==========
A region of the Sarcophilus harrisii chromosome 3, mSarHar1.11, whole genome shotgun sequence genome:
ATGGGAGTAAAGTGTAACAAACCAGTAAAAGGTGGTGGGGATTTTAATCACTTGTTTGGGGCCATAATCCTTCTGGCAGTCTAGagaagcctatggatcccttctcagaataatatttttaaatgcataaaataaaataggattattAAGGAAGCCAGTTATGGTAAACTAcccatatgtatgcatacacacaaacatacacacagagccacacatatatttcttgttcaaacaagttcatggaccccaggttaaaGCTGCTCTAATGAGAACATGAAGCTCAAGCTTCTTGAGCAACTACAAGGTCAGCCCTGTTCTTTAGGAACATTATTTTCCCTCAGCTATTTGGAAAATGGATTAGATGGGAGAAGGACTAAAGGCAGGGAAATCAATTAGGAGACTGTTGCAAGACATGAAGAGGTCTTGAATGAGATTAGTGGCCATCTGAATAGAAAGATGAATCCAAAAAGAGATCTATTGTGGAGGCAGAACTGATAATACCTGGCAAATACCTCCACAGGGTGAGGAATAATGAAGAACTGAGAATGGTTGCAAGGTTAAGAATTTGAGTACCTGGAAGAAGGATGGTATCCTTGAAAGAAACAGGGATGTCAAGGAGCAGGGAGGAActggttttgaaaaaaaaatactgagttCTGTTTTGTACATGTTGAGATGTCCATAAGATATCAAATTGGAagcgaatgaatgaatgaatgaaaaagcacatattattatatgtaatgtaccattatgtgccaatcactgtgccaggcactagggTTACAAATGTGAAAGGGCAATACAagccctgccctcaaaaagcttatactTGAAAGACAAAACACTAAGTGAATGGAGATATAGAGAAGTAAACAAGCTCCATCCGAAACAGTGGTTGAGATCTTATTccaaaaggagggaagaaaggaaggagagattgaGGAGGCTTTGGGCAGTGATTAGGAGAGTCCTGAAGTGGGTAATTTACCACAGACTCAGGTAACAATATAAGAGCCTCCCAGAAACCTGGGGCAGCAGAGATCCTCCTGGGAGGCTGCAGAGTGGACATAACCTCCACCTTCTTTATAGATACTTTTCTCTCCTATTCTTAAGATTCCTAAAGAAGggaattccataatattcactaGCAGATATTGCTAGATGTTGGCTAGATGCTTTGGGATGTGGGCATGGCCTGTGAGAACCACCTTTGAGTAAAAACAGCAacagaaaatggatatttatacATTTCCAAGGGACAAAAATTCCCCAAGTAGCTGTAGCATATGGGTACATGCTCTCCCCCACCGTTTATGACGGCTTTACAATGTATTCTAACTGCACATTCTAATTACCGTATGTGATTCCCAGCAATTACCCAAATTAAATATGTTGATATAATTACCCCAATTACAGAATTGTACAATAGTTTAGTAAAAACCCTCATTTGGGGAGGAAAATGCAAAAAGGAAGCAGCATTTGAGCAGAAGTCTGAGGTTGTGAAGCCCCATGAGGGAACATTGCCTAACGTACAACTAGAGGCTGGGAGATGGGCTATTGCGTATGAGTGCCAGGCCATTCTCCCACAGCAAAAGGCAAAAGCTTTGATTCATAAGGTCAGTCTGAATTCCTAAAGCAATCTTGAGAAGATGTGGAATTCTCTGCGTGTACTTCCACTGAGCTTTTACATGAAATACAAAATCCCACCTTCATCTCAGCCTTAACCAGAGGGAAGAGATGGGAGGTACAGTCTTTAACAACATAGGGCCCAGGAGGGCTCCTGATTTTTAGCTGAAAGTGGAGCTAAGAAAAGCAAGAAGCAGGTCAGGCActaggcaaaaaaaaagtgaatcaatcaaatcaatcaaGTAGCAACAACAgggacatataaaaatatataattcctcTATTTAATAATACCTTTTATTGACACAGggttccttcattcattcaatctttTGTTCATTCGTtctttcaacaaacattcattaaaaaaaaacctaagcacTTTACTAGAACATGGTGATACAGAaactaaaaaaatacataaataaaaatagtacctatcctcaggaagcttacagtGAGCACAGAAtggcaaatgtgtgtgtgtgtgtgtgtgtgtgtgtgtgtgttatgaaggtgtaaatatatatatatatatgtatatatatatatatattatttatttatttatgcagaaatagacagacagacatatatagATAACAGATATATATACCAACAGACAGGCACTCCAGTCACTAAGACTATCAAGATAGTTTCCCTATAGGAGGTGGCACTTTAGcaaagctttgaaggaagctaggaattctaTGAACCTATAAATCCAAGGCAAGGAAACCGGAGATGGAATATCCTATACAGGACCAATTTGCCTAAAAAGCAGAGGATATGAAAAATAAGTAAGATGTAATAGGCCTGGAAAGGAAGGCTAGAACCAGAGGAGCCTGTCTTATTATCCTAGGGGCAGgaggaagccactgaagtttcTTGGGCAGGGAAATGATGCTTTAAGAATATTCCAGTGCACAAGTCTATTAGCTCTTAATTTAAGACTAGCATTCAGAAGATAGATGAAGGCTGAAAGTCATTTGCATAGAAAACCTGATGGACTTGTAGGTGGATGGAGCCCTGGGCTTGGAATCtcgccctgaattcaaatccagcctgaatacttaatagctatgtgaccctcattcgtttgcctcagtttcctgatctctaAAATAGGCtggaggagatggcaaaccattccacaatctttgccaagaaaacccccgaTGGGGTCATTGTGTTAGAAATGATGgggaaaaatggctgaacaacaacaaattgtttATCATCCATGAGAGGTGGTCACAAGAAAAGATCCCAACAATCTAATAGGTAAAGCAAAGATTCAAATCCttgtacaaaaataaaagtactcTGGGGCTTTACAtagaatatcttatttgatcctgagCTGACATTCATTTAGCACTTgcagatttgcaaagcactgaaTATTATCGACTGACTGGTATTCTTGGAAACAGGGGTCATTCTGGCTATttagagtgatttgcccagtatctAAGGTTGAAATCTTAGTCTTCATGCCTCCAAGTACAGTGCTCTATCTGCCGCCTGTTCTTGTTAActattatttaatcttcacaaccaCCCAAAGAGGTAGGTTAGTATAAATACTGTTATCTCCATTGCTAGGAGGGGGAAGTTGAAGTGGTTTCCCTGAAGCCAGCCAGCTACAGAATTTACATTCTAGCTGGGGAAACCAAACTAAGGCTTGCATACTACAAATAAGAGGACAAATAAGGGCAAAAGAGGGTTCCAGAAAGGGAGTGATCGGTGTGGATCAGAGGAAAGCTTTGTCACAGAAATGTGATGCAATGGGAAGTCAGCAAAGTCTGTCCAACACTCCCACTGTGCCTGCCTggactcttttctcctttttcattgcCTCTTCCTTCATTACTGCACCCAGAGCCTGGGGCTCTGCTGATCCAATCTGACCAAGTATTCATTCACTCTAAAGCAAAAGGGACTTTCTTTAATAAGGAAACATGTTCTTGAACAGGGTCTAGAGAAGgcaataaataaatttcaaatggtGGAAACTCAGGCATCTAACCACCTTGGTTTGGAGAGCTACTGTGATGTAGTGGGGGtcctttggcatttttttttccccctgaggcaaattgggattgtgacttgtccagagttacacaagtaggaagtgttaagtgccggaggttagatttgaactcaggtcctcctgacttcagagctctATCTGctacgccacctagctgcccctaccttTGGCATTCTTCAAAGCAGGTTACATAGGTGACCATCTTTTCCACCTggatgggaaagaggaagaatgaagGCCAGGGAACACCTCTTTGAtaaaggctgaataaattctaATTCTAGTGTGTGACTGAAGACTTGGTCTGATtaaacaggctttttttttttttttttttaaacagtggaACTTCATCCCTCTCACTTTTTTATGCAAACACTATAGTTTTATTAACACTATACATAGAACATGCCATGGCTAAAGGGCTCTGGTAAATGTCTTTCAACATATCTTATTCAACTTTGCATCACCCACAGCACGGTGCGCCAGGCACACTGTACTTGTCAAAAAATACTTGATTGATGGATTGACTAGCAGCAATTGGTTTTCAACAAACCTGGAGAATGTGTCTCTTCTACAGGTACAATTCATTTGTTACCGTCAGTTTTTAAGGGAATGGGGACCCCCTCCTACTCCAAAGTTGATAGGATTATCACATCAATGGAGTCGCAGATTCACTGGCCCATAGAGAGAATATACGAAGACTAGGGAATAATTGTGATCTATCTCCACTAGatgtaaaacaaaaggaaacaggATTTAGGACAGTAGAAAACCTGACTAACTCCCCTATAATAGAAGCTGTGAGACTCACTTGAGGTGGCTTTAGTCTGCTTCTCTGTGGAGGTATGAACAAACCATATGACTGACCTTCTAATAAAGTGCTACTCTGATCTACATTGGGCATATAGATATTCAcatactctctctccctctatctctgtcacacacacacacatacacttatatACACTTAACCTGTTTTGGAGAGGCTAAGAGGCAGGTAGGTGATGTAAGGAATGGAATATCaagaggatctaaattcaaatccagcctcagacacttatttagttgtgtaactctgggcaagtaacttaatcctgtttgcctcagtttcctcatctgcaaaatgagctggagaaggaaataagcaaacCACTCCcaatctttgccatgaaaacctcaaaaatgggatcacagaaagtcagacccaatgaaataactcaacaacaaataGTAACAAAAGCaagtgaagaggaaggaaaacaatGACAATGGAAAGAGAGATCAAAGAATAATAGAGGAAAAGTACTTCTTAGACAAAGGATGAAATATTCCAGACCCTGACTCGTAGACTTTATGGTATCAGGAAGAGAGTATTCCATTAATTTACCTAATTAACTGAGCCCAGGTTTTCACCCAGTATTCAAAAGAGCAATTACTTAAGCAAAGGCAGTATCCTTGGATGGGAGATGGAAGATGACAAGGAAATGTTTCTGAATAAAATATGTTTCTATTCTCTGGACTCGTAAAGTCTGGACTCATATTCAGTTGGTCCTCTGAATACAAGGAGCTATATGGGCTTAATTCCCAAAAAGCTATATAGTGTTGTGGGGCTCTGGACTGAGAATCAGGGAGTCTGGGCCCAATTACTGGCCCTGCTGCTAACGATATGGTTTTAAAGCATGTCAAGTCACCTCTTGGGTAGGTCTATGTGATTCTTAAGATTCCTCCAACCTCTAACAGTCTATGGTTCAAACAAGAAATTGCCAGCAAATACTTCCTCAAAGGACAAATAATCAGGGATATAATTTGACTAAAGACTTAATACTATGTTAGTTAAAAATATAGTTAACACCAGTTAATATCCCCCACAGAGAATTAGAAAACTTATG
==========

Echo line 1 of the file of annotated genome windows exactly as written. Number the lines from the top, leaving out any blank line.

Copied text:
A region of the Sarcophilus harrisii chromosome 3, mSarHar1.11, whole genome shotgun sequence genome: